To begin with, let us be clear that there is absolutely nothing wrong in teaching English in schools. There is no research that says it should not be done. Many view English as a means of social mobility and economic progress. It is seen as the language of power. English is also seen as the language of good institutions of higher education, making its knowledge necessary for the pursuit of such institutions. Learning more languages, apart from being a good in itself, is also known to aid cognitive development in children. Therefore it certainly may be desirable for all children to learn English.
However, matters get problematic when one starts equating learning a language like English, to teaching in that language – that is, as a medium of instruction in schools. Research supports learning in one’s home language. Sound pedagogical principles call for enabling children to construct their own knowledge based on their earlier knowledge and experience, in other words, building from known to unknown. A child who enters school already has a basic grasp of their first language (home language), a reasonable vocabulary and its grammatical structure. Teaching in the mother tongue or home language enables this child to build on their existing knowledge base in a language familiar to them. It facilitates richer classroom interactions, leads to greater participation of learners, and yields better learning outcomes. The school’s acknowledgement and acceptance of the child’s language and culture leads to a positive identity of self and thereby better educational achievement.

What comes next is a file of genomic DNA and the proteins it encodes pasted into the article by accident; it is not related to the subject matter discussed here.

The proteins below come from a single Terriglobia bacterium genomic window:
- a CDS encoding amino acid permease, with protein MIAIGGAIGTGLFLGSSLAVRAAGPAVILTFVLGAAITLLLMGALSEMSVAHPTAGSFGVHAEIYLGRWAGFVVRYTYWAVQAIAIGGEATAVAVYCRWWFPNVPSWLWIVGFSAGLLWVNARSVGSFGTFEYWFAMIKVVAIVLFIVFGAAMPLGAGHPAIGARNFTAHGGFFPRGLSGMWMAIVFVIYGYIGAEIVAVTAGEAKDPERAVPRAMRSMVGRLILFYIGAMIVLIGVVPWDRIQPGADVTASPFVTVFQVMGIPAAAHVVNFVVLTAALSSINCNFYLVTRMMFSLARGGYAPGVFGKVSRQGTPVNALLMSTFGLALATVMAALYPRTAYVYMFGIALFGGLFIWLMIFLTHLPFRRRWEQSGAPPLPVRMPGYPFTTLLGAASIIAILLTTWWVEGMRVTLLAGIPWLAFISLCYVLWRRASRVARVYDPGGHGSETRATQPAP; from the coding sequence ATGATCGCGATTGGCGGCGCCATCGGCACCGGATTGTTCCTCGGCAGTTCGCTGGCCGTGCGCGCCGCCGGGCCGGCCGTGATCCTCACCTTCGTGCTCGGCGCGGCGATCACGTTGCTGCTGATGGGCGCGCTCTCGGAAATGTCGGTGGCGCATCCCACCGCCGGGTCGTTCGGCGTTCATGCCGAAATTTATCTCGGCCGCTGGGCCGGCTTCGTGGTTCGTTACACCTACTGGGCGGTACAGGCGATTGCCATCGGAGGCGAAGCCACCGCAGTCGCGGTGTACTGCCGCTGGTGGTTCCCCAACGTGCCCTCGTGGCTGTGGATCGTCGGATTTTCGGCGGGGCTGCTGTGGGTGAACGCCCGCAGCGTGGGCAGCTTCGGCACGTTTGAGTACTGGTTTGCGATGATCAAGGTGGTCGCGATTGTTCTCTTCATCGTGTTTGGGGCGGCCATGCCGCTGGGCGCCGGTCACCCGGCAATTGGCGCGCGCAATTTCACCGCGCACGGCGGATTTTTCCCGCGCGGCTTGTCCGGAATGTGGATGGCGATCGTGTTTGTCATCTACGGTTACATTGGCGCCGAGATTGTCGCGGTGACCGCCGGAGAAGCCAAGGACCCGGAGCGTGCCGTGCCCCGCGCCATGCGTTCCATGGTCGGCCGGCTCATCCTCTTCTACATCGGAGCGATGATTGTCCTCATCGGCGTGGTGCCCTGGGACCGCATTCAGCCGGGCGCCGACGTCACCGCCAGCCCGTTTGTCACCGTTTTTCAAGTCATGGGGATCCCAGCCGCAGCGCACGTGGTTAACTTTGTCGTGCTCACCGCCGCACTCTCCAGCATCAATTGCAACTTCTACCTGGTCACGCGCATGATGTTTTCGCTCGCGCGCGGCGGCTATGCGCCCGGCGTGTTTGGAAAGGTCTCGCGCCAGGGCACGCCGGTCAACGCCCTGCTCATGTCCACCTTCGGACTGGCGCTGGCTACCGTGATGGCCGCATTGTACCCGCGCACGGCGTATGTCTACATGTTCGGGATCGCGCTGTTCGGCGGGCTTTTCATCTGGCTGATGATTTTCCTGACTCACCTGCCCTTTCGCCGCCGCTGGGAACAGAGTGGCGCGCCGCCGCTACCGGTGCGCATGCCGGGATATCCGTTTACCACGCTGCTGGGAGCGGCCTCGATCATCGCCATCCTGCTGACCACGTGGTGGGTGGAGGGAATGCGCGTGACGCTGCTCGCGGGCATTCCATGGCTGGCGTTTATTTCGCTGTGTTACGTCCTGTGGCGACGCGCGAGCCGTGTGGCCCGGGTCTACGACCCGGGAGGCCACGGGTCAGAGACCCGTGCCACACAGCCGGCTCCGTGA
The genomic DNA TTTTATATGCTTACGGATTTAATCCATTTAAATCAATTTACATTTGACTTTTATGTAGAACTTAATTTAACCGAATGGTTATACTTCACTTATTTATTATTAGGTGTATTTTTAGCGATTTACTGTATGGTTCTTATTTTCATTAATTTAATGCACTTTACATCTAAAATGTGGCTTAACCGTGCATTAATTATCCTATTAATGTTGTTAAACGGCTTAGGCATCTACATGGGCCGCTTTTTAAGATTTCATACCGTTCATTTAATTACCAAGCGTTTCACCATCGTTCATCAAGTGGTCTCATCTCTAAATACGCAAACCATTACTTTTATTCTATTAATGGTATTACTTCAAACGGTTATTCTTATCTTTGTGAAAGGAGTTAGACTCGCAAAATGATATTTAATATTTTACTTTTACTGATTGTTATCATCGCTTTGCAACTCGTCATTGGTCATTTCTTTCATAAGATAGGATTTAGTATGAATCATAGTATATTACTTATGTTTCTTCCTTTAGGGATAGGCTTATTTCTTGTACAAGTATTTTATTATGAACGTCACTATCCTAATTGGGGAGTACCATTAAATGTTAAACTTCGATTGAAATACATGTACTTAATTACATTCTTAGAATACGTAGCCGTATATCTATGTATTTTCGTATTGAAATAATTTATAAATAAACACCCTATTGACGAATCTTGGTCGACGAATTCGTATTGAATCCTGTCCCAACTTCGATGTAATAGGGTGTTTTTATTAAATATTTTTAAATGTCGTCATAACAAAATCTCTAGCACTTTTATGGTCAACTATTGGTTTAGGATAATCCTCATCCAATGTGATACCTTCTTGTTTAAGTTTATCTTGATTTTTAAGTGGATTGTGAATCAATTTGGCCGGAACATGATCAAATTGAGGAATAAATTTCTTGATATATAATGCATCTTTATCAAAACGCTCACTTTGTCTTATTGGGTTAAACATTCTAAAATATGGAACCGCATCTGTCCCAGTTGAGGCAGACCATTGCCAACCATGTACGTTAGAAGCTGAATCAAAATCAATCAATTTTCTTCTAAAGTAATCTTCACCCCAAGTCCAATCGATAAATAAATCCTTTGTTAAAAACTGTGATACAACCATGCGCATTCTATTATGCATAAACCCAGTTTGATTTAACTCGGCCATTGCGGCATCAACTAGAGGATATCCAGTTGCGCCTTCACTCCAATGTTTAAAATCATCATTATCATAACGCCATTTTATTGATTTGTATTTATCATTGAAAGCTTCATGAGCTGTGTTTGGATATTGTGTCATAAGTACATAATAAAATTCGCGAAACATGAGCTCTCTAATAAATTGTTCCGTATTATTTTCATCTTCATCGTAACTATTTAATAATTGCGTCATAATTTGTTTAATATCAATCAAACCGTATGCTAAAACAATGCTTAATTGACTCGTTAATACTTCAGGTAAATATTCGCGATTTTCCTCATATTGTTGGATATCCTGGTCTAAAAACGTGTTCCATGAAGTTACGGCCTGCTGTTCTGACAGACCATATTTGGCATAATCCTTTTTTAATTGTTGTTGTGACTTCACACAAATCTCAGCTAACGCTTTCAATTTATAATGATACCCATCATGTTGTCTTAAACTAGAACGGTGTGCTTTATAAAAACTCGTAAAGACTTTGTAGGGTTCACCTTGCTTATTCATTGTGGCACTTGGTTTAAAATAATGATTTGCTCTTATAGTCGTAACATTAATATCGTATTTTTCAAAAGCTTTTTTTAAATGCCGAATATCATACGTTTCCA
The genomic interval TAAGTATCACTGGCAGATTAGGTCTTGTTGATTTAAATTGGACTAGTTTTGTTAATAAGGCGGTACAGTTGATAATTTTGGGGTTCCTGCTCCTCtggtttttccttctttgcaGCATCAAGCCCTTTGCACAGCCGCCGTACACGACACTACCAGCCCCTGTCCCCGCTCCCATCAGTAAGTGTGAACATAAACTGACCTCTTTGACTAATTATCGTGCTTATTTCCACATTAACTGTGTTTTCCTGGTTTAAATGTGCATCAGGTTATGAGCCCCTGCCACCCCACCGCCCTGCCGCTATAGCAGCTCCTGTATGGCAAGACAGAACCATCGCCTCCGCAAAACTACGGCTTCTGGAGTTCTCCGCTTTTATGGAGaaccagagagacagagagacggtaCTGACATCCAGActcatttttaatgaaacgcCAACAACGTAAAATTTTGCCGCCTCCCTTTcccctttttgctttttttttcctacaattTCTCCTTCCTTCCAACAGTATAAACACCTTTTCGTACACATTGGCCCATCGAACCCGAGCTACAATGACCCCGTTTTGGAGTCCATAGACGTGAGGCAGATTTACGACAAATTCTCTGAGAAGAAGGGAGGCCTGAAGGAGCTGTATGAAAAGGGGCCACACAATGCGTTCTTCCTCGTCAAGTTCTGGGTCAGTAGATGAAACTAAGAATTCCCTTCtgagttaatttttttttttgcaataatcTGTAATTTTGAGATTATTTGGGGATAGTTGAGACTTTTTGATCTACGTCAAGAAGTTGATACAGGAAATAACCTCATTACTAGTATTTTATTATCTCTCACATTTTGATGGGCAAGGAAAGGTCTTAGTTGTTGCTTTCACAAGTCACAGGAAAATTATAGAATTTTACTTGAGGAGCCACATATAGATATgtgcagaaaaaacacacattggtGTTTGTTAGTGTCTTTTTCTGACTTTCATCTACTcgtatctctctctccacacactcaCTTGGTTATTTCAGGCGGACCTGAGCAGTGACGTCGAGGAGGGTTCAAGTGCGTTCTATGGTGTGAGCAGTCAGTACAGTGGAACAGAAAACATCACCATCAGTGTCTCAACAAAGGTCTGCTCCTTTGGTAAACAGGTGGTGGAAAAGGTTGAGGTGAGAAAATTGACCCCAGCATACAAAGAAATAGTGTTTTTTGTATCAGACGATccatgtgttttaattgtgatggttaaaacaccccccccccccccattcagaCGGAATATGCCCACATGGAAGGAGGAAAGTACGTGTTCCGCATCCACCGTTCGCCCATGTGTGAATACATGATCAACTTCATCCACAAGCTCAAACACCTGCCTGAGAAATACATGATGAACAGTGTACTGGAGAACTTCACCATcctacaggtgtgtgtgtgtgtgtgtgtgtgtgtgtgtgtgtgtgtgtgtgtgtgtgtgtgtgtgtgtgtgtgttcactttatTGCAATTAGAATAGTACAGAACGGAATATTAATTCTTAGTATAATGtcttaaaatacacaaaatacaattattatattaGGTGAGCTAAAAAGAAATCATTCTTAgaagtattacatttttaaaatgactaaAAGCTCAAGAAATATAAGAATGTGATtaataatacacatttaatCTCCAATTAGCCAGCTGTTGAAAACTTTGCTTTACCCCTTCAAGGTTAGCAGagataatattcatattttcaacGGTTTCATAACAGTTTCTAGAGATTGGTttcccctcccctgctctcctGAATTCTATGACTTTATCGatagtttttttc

On the other hand, teaching a young child in a language that is unfamiliar to them can make them sink into deeper incomprehension with each passing day. Studies also point out the psychological trauma faced by young children when confronted with an alien language in school, which could also contribute to lower attendance in many situations. Therefore the language deficit soon becomes a learning deficit.
Globally, several countries have their local languages as the medium of instruction in schools. For instance, countries like China and Finland, which have good results in international tests, do not have English as the medium of instruction. In Finland, Finnish and Swedish are both used as mediums of instruction. Similarly, China recognised that the most effective school education for rich and poor alike is conducted in the mother tongue. However, acknowledging that English skills are also critical, English is taught as a second language in Chinese schools and also at the post-secondary education level.